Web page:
4. A method for real time continual transmission of compressed imagery or for storage of compressed images on hard disk.

BRIEF DESCRIPTION OF THE DRAWINGS

FIG. 1 illustrates a prior image processing system with multi-stage filtration of an original image.

FIG. 1A is a schematic representation of a filter with three taps used for image filtration in the system of FIG. 1.

FIG. 2 is a schematic representation of discrete wavelet transformation (DWT) illustrating a four subband image example.

FIG. 3A illustrates recursive line-by-line DWT transform processing with buffer allocation according to the invention.

FIG. 3B illustrates a single processor system for performing the transform processing of FIG. 3A.

FIG. 3C illustrates a multiprocessor system for performing the transform processing of 3A.

FIG. 4 is schematic diagram illustrating generation of subband lines in a DWT transform having subbands comprising four subband line outputs.

FIG. 5 is a flow diagram illustrating a computer-executed method for recursive generation of DWT sublevels according to the invention.

FIG. 6 is a block diagram illustrating DWT transformation and inverse DWT transformation.

FIG. 7 is a block diagram illustrating the sequence of output lines and levels generated by DWT transform processing in response to an input comprising a sequence of image lines.

FIG. 8 is a system block diagram illustrating the minimal number of system elements required to compress and decompress lines of an image subjected to DWT transformation.

FIGS. 9A-9D are system block diagrams illustrating four exemplary application of recursive DWT processing according to the invention.

DETAILED DESCRIPTION OF THE INVENTION

As DWT transformation is an integral part of the invention, the process is first described here. In this document DWT transformation is performed by a “wavelet transform process”.

For a given image I(x,y), DWT computation is accomplished by creating subband images that each equal D(x/2,y/2) in dimensions. Each of these is generated from the original image by a spatial filter which decimates the image by a factor of two over each dimension. One common form of DWT computes four subband images. This is the form used to illustrate this invention, although the invention applies equally to other forms of DWT that produce different forms and numbers of subband images. Similarly, one embodiment of the invention transforms and inversely transforms two-dimensional images, although the invention applies equally to one or multidimensional images.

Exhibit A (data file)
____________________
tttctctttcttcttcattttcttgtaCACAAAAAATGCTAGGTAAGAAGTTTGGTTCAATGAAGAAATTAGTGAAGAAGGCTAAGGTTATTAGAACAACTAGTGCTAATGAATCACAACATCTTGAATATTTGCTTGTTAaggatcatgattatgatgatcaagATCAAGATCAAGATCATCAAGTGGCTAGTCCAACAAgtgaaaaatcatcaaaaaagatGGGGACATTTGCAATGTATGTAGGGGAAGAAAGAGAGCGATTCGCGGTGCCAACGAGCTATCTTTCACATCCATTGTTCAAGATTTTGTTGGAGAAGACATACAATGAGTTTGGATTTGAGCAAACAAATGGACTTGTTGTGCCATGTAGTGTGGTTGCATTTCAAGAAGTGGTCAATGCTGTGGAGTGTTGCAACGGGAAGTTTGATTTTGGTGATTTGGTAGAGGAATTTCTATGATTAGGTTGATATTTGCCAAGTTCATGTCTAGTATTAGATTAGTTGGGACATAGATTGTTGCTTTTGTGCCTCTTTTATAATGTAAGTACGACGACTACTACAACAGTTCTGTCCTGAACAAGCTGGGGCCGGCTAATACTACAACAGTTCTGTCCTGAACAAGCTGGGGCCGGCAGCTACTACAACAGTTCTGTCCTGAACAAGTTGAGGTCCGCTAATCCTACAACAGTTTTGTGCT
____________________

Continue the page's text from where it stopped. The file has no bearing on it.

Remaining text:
One of the four subband images (the “LL subband image”) is a reduced resolution version of the original image. For transformation, the DWT process is applied recursively to the LL subband image from a previous level, until the LL subband resolution is no larger than the spatial filter being applied.

A common step in DWT transformation prior to generation of the subband images is to first generate intermediate results in the form of lowpass and highpass images derived by filtration of the original image, decimated by two in one dimension while remaining the same size as the original image in the other dimension. The subband images are then generated from the lowpass and highpass intermediate images, this time decimating in the other dimension, with the resultant subband images being half the dimensional size of the original image.

With reference to FIG. 2, DWT transform computation is illustrated for the form of the algorithm that computes four subband images. An original image I(x,y) 20 has a width x and a length y. The width x corresponds to the number of pixels in a line, the length y corresponds to the number of lines in the image. DWT processing derives four images from the image I(x,y). These images are denominated as the lowpass/lowpass (LL) image 22, the lowpass/highpass (LH) image 24, the highpass/lowpass (HL) image 26, and the highpass/highpass (HH) image 28. These images are also termed “subband images”. Each subband image is represented for this discussion by a two-dimensional matrix of pixels. The pixels of the subband images are derived by filtration of the pixels of the image 20. Each of the subband images 22, 24, 26 and 28 has dimensions (x/2, y/2). In other words, in terms of pixels and lines, the dimensions of each subband image are exactly one half the corresponding dimensions of the original image. Taking the image 20 as the original image, the four subband images 22, 24, 26 and 28 comprise the images of the first level L1 of a multilevel DWT computation.